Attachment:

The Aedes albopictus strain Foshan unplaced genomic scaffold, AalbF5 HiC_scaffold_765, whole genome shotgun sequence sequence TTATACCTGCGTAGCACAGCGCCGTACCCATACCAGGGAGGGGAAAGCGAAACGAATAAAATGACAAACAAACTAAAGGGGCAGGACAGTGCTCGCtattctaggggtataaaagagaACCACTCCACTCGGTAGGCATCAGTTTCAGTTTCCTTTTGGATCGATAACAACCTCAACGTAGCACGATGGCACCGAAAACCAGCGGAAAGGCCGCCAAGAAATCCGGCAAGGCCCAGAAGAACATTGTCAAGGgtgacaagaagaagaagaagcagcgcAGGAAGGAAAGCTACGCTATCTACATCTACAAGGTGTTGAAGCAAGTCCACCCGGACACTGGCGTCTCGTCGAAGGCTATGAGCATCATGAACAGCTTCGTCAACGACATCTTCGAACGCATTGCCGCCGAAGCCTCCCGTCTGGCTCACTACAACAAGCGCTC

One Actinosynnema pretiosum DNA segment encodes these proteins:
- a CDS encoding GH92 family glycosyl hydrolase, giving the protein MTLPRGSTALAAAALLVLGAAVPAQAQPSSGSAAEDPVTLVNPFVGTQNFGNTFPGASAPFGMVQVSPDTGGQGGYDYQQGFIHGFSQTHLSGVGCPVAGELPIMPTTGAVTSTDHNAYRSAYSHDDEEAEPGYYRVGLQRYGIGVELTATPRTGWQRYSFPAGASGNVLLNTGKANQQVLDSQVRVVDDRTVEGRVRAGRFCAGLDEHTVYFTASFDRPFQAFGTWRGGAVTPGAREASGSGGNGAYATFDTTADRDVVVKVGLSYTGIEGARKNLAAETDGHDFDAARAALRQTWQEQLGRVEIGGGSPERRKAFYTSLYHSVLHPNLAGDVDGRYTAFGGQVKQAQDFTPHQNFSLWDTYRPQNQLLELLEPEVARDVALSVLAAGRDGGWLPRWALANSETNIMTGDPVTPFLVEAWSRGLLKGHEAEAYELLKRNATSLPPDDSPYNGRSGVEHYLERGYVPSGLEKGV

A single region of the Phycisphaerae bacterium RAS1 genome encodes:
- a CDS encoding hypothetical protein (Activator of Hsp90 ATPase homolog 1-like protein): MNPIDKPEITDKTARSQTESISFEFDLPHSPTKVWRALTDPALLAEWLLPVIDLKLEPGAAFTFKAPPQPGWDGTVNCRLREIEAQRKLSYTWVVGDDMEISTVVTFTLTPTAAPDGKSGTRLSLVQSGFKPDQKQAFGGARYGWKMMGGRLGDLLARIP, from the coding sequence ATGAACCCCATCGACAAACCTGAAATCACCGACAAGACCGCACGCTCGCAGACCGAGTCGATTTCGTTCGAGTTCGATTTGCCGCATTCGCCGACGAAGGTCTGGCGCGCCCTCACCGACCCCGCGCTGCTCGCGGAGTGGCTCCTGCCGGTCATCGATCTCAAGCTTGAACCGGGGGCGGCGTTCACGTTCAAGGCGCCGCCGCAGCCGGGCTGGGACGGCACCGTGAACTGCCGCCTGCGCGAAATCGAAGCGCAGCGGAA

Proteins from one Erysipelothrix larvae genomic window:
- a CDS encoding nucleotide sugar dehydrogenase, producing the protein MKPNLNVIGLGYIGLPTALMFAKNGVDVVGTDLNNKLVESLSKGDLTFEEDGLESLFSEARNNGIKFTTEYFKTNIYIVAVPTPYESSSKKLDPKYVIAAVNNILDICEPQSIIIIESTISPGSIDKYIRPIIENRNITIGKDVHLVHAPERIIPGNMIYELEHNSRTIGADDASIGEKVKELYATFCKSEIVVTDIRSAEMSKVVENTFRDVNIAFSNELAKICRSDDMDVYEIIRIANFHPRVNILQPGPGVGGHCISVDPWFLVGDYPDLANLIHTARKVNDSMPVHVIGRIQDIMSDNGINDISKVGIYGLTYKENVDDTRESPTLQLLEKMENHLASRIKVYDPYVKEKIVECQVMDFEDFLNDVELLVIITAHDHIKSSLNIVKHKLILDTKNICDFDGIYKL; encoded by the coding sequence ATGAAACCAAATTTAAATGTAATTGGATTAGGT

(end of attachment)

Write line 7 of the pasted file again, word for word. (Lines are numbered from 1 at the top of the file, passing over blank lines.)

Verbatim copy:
- a CDS encoding nucleotide sugar dehydrogenase, producing the protein MKPNLNVIGLGYIGLPTALMFAKNGVDVVGTDLNNKLVESLSKGDLTFEEDGLESLFSEARNNGIKFTTEYFKTNIYIVAVPTPYESSSKKLDPKYVIAAVNNILDICEPQSIIIIESTISPGSIDKYIRPIIENRNITIGKDVHLVHAPERIIPGNMIYELEHNSRTIGADDASIGEKVKELYATFCKSEIVVTDIRSAEMSKVVENTFRDVNIAFSNELAKICRSDDMDVYEIIRIANFHPRVNILQPGPGVGGHCISVDPWFLVGDYPDLANLIHTARKVNDSMPVHVIGRIQDIMSDNGINDISKVGIYGLTYKENVDDTRESPTLQLLEKMENHLASRIKVYDPYVKEKIVECQVMDFEDFLNDVELLVIITAHDHIKSSLNIVKHKLILDTKNICDFDGIYKL; encoded by the coding sequence ATGAAACCAAATTTAAATGTAATTGGATTAGGT